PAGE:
15. A stent as in claim 12, wherein the means for coupling the pairs of elements comprises a plug connector.
16. A stent for maintaining patency in a body passage, said stent comprising:
a generally cylindrical mesh structure including multiple pairs of electrically conductive spaced-apart wires, wherein the wires of each pair are electrically isolated from each other; and
means for coupling said pairs of spaced-apart wires to a radio frequency energy source, whereby energy is directed to tissue penetrating between said wires.
17. A stent as in claim 16, wherein the mesh is expandable.
18. A stent as in claim 17, wherein the mesh structure comprises a first plurality of resilient elements would helically in one direction and a second plurality of resilient elements would helically in the opposite direction, wherein at least some of the elements of one plurality form the electrically conductive wires and the elements of the second plurality are electrically insulated.
19. A stent as in claim 16, wherein the means for coupling the pairs of wires comprises a plug connector.
20. A method for maintaining patency in a body passage subject to occlusion resulting from excessive tissue growth, said method comprising:
positioning a stent having a cylindrical wall structure within the body passage, said cylindrical wall having apertures therethrough;
allowing tissue growth through said apertures in the cylindrical wall structure of the stent; and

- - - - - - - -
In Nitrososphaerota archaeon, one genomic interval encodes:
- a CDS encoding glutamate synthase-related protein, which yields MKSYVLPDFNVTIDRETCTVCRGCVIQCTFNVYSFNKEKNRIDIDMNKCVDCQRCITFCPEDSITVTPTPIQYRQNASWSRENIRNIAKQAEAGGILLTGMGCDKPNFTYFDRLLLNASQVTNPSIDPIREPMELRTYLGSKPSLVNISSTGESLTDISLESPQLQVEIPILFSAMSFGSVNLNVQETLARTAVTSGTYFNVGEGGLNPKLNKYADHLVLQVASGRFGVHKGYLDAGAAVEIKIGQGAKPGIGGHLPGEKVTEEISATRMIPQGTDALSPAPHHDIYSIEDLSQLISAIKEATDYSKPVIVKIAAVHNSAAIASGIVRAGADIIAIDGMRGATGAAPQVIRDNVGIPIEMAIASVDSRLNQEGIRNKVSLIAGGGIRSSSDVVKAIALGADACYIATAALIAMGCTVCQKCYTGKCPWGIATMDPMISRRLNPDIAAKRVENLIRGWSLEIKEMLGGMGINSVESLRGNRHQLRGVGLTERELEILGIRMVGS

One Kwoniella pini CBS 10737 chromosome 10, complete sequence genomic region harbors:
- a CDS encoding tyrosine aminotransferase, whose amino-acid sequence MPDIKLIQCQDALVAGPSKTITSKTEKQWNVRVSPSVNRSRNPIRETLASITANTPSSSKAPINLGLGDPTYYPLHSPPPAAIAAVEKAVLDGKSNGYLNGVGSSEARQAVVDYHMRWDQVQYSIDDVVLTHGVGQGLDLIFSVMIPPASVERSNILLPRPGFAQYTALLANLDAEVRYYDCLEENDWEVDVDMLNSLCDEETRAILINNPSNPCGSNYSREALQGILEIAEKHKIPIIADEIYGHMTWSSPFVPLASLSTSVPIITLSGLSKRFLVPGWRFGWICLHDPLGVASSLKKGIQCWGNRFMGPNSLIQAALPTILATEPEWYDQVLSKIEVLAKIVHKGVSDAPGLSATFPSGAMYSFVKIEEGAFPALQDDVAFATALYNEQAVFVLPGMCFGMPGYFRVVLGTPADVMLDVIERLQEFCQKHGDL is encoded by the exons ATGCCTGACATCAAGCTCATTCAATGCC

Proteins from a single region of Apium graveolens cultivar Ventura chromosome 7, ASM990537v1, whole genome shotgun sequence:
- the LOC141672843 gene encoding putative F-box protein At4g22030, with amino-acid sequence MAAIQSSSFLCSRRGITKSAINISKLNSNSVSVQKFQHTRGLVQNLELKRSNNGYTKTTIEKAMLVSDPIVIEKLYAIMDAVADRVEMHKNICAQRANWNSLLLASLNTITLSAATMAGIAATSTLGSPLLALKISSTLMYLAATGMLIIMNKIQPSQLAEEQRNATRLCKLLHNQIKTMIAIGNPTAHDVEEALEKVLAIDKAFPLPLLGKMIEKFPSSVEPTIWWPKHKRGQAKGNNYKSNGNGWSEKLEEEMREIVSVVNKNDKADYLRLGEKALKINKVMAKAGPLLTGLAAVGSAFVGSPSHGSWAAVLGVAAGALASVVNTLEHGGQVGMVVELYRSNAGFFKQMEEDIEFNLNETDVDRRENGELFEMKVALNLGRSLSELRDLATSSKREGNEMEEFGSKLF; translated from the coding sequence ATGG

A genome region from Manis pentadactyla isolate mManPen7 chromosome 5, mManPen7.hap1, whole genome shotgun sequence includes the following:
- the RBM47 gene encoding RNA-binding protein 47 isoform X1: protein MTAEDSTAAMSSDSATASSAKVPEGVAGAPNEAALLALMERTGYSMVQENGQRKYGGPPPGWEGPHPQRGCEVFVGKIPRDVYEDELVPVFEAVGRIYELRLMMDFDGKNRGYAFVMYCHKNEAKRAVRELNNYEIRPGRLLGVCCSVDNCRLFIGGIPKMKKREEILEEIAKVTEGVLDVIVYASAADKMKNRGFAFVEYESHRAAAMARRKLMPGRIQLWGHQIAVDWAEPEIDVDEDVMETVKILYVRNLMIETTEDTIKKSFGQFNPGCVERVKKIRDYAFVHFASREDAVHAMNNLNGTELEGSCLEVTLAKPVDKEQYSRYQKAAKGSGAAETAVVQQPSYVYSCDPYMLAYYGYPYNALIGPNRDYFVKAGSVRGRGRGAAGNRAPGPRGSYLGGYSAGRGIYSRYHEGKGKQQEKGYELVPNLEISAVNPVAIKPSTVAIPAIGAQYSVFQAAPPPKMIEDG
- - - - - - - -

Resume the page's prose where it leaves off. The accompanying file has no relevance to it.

periodically applying energy directly to the stent to disrupt tissue growth through said apertures.
21. A method as in claim 20, wherein the stent is positioned within a body passage selected from the group consisting of the ureter, biliary duct, pancreatic duct, respiratory passages, and lymphatic duct.
22. A method as in claim 21, further comprising diametrically expanding the stent after positioning.
23. A method as in claim 20, wherein mechanical energy is applied to the stent.
24. A method as in claim 20, wherein heat energy is applied to the stent.
25. A method as in claim 20, wherein radio frequency energy is applied to the stent.
1. Field of the Invention
The present invention relates generally to apparatus and methods for maintaining patency in body passages and, more particularly, to the construction and use of an intraluminal stent having the ability to periodically disrupt invasive tissue growth.
The occlusion of body passages is frequently a side effect of solid tumor growth. Such occlusion is often life threatening and almost always a cause of great discomfort to the patient. The most common method for re-opening body passages which have been blocked by tumor growth has been surgical intervention where the occluding material is excised.
Surgical intervention, however, is undesirable due to the risk of post-operative complications.
Furthermore, the beneficial effect of such surgical intervention is frequently short-lived as regrowth of the tumor results in reocclusion of the body passage. Thus, it would be desirable to provide apparatus and methods which do not require major surgical intervention and which are able to maintain patency in the body passage for a longer period of time, preferably indefinitely.
The use of intraluminal stents to maintain patency in body passages subject to occlusion by invasive tumor growth has been proposed. See, for example, U.S. Pat. Nos. 4,699,611 and 4,580,658. The use of such stents, however, is problematic in several respects. The use of perforate stents, such as the mesh stents described in U.S. Pat. No. 4,580,658, frequently allows invasive tissue growth through the interstices in the wall of the stent. Thus, although the stent may inhibit the invasive growth for a time, reocclusion frequently occurs. Moreover, the presence of the stent enmeshed in the subsequent tumor growth can inhibit recanalization of the passage.